Thursday, December 04, 2014

Overlooked Film weekend at the cabin: Stake Land, Leonard Part 6, Angst, Samurai Cop etc.

Stake Land
We spent a movie weekend at a cabin, me and six friends of mine, watching 14 feature-length films and an assortement of short subjects in a row. Fun was had by all, but I didn't get much sleep and am only now recovering. The films were a really mixed bunch, with some true oddities thrown in. Here's the lowdown.

Jim Mickle: Stake Land: pretty good gritty vampire apocalypse film from the director of Cold in July. ***½

Steven Knight: Hummingbird: tedious noirish film about an Afghanistan veteran (Jason Statham) trying to make wrongs right. Statham can't act serious stuff, but that's not the only problem here. Knight has done better stuff before (writing Dirty Pretty Things and Eastern Promises) and since (directing Locke), but this is just boring. **

Paul Weiland: Leonard Part 6: truly absurd Bill Cosby vehicle that Cosby has tried to keep off the air,.The film has some great moments, but is simply too long, some scenes seem to go on forever. * or ****

Ben Kamras: Life on the Line: shitty home video released in 1995 on VHS and later on DVD, with Finnish people speaking (bad) English. Everything is horribly wrong in this film by the son of a Finnish film mogul and theater owner. The film has some very, very bad fight scenes, the hits miss by a mile. I laughed so hard I thought I was going to die. * or *****

Aurora Productions: S.O.S.: some truly weird moments were had with this: catchy pop songs about Christians being harassed by a mob of soldiers and bar codes being tattooed on people's foreheads in praise of Satan, anti-evolutionist praises and what not. I'd found this on VHS not knowing what to expect, but this was truly something. Possibly shot in Australia. I understand the Family cult behind this has been accused of child abuse and other sex crimes. Some truly disturbing shit on them in the web. Can't really give stars to this.


Michael Bay: Pain & Gain: too long, but still up there with Spring Breakers as one of the essential neo-neonoirs of the 2010s: slick and shallow, full of spectacle, with a heart of pure satire. ***½

Jan Svankmajer: Surviving Life: I've liked Svankmajer's wild and surreal animations, but this didn't satisfy me much, seems like he's not very good with feature films. **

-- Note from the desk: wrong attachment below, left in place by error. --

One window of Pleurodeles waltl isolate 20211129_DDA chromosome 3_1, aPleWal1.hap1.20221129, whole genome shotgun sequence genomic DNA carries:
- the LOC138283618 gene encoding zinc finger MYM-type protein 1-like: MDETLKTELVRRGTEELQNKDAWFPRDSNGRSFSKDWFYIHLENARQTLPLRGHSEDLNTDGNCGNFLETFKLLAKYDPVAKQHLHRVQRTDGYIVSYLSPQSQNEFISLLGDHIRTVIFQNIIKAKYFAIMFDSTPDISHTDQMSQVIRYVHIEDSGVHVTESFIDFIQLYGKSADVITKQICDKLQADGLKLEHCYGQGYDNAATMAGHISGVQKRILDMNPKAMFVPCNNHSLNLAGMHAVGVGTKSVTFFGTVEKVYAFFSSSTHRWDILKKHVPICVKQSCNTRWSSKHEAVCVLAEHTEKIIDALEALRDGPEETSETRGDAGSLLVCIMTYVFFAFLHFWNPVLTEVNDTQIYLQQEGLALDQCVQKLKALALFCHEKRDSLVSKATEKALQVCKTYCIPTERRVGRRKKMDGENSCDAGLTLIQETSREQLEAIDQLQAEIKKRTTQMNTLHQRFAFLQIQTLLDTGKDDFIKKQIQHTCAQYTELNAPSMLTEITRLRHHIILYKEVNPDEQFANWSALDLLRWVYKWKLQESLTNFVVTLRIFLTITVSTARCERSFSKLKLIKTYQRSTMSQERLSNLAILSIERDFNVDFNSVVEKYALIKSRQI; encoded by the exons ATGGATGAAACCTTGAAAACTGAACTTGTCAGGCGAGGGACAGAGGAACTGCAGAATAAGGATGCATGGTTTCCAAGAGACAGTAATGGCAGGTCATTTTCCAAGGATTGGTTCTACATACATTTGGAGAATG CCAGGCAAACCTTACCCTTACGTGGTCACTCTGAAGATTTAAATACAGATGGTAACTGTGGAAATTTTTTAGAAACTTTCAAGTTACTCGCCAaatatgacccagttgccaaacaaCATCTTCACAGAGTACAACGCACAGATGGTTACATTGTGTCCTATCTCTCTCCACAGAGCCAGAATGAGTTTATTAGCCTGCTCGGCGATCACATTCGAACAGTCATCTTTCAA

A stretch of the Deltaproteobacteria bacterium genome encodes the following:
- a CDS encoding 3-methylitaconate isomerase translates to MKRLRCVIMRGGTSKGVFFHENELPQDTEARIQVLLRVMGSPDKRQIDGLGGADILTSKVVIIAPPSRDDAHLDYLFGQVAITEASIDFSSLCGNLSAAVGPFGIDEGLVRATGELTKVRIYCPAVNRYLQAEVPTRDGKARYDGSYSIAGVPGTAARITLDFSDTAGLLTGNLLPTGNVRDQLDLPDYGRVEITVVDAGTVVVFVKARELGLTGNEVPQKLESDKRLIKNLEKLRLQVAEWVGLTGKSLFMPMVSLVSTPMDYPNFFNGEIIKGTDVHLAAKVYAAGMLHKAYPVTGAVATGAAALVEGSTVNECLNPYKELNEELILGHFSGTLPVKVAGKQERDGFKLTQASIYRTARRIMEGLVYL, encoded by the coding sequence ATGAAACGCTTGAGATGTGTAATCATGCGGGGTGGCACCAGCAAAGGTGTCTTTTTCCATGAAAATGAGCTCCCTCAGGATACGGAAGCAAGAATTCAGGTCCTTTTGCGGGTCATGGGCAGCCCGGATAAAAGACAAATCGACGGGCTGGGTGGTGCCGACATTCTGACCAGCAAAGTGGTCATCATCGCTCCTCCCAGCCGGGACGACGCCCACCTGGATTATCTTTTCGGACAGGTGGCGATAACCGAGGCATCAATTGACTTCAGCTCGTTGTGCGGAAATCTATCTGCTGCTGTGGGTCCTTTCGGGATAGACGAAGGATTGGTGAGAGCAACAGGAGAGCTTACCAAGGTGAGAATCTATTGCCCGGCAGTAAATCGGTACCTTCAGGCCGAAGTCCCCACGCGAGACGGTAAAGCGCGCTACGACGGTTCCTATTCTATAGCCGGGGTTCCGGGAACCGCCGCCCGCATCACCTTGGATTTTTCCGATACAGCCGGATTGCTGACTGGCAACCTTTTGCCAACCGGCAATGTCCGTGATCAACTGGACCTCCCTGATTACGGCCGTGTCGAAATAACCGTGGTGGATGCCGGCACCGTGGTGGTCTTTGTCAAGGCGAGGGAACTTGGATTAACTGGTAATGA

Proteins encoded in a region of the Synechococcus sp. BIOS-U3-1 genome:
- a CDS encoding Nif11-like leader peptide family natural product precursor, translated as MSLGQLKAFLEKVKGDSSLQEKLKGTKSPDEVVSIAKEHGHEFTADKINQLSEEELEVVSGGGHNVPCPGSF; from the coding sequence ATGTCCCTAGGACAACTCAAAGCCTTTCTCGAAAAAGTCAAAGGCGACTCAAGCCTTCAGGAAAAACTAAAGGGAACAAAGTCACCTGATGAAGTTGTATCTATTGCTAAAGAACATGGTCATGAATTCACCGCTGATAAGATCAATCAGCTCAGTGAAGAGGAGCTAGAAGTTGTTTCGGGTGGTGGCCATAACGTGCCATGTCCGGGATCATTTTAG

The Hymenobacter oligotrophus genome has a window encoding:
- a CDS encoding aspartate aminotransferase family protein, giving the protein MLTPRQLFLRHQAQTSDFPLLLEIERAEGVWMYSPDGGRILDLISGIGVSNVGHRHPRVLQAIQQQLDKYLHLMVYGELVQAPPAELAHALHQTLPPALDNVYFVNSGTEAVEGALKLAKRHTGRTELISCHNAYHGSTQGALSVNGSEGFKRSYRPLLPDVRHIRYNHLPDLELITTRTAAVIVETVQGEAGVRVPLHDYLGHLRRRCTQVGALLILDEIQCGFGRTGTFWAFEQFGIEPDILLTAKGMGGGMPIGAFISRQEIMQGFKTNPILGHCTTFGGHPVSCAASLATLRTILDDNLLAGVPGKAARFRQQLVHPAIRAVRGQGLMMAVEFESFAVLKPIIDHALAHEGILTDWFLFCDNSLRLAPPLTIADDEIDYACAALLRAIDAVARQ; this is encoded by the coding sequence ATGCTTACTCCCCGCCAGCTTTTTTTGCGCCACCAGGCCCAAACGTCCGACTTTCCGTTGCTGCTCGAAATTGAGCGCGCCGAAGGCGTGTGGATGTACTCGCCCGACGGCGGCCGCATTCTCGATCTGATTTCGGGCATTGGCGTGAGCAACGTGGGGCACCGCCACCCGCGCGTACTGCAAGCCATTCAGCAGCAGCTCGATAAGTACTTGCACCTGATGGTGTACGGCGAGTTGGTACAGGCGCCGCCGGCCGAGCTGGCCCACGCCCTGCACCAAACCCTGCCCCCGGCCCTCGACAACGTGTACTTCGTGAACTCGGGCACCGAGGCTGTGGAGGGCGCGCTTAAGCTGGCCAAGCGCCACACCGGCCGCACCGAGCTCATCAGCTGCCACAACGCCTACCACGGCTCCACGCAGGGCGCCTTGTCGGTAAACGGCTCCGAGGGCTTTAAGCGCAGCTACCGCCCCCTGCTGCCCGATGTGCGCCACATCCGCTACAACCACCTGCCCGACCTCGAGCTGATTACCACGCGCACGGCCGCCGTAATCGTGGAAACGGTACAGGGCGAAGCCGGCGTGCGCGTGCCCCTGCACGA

David Ayer: Sabotage: it's no wonder Schwarzenegger's comeback movie didn't make much impact with the audience: all the characters are unpleasant and the story line is botched (possibly because of the producer's interference), but there are still some of Ayer's trademarks: fast and meaningless dialogue and the tension between the bad cops and the worse cops. **½

Gerard Kargl: Angst: intimate and disturbing depiction of a serial killer released from prison and going on a killing spree in an isolated house. Banned in many European countries and possibly in the US as well, but still very intricately shot by Zbigniew Rybczynski and well acted. ****½

Anthony Mann: Strange Impersonation: strong noirish melodrama with an identity switch, suffers from a slack ending. ***

Arim Shervan: Samurai Cop: laughably and entertainingly ridiculous straight-to-video cop flick from the early nineties, shot possibly with a VHS camera. Lots of very bad acting and editing. Still a bit too long. A sequel is being made as I write. * or ****

Efren Pinon: The Killing of Satan: incomprehensible Philippine horror/fantasy film. Might've been a contender, but wasn't, save for some scenes here and there. * (After this we watched a Finnish VHS video from the early eighties in which a Finnish escape artist talks about his faith. I don't know why we bothered.)

Franck Khalfoun: Maniac: intelligent reworking of the dubious slasher classic by William Lustig. The POV technique works well: we almost never see Elijah Wood's face. ***½

Joseph Zito: Invasion USA: inept and stupid Chuck Norris vehicle with a wildly implausible plot to overthrow the US government. Yeah, right. Other guys seemed to love this. *½


2 comments:

Todd Mason said...

There isn't much that's ever banned in the US in terms of film, though things can be sued out of wide distribution. 1st Amendment will out.

Juri Nummelin said...

You're most possibly right about that, sounds weird now that I look at my post.